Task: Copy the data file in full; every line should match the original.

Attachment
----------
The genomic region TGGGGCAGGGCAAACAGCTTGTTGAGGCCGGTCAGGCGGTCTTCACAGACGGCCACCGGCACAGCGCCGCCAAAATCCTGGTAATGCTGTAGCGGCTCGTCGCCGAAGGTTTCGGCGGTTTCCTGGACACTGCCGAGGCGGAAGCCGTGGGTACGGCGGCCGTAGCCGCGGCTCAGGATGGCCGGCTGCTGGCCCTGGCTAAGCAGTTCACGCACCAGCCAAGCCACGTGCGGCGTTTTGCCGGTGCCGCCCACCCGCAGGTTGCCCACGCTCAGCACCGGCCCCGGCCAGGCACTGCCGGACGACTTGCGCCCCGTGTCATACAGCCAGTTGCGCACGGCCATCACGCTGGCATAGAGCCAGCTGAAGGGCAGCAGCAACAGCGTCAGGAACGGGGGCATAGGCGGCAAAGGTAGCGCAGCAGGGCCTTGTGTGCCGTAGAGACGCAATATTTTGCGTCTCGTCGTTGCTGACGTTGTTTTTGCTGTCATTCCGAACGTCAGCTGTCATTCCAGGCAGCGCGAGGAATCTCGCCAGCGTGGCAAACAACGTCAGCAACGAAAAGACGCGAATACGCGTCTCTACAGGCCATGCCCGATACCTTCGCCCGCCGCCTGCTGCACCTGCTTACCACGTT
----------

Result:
The genomic region TGGGGCAGGGCAAACAGCTTGTTGAGGCCGGTCAGGCGGTCTTCACAGACGGCCACCGGCACAGCGCCGCCAAAATCCTGGTAATGCTGTAGCGGCTCGTCGCCGAAGGTTTCGGCGGTTTCCTGGACACTGCCGAGGCGGAAGCCGTGGGTACGGCGGCCGTAGCCGCGGCTCAGGATGGCCGGCTGCTGGCCCTGGCTAAGCAGTTCACGCACCAGCCAAGCCACGTGCGGCGTTTTGCCGGTGCCGCCCACCCGCAGGTTGCCCACGCTCAGCACCGGCCCCGGCCAGGCACTGCCGGACGACTTGCGCCCCGTGTCATACAGCCAGTTGCGCACGGCCATCACGCTGGCATAGAGCCAGCTGAAGGGCAGCAGCAACAGCGTCAGGAACGGGGGCATAGGCGGCAAAGGTAGCGCAGCAGGGCCTTGTGTGCCGTAGAGACGCAATATTTTGCGTCTCGTCGTTGCTGACGTTGTTTTTGCTGTCATTCCGAACGTCAGCTGTCATTCCAGGCAGCGCGAGGAATCTCGCCAGCGTGGCAAACAACGTCAGCAACGAAAAGACGCGAATACGCGTCTCTACAGGCCATGCCCGATACCTTCGCCCGCCGCCTGCTGCACCTGCTTACCACGTT